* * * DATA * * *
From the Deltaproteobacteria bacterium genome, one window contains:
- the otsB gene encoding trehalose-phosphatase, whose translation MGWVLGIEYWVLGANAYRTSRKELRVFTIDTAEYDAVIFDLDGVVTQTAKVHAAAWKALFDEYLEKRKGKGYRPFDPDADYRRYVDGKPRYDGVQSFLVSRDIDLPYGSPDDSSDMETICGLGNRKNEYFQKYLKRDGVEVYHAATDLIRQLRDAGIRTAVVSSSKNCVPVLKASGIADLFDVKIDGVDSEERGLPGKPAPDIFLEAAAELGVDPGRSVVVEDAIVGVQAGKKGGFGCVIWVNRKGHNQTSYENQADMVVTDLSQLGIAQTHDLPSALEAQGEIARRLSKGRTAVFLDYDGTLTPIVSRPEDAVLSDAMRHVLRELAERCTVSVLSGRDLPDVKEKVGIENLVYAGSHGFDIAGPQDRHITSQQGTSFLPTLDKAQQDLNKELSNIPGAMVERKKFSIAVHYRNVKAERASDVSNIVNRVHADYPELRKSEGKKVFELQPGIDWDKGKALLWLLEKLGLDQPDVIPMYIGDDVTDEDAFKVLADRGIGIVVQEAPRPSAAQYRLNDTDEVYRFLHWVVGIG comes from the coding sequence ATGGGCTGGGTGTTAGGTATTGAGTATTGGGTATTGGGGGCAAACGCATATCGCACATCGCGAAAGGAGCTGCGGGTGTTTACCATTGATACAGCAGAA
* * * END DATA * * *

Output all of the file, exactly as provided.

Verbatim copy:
From the Deltaproteobacteria bacterium genome, one window contains:
- the otsB gene encoding trehalose-phosphatase, whose translation MGWVLGIEYWVLGANAYRTSRKELRVFTIDTAEYDAVIFDLDGVVTQTAKVHAAAWKALFDEYLEKRKGKGYRPFDPDADYRRYVDGKPRYDGVQSFLVSRDIDLPYGSPDDSSDMETICGLGNRKNEYFQKYLKRDGVEVYHAATDLIRQLRDAGIRTAVVSSSKNCVPVLKASGIADLFDVKIDGVDSEERGLPGKPAPDIFLEAAAELGVDPGRSVVVEDAIVGVQAGKKGGFGCVIWVNRKGHNQTSYENQADMVVTDLSQLGIAQTHDLPSALEAQGEIARRLSKGRTAVFLDYDGTLTPIVSRPEDAVLSDAMRHVLRELAERCTVSVLSGRDLPDVKEKVGIENLVYAGSHGFDIAGPQDRHITSQQGTSFLPTLDKAQQDLNKELSNIPGAMVERKKFSIAVHYRNVKAERASDVSNIVNRVHADYPELRKSEGKKVFELQPGIDWDKGKALLWLLEKLGLDQPDVIPMYIGDDVTDEDAFKVLADRGIGIVVQEAPRPSAAQYRLNDTDEVYRFLHWVVGIG comes from the coding sequence ATGGGCTGGGTGTTAGGTATTGAGTATTGGGTATTGGGGGCAAACGCATATCGCACATCGCGAAAGGAGCTGCGGGTGTTTACCATTGATACAGCAGAA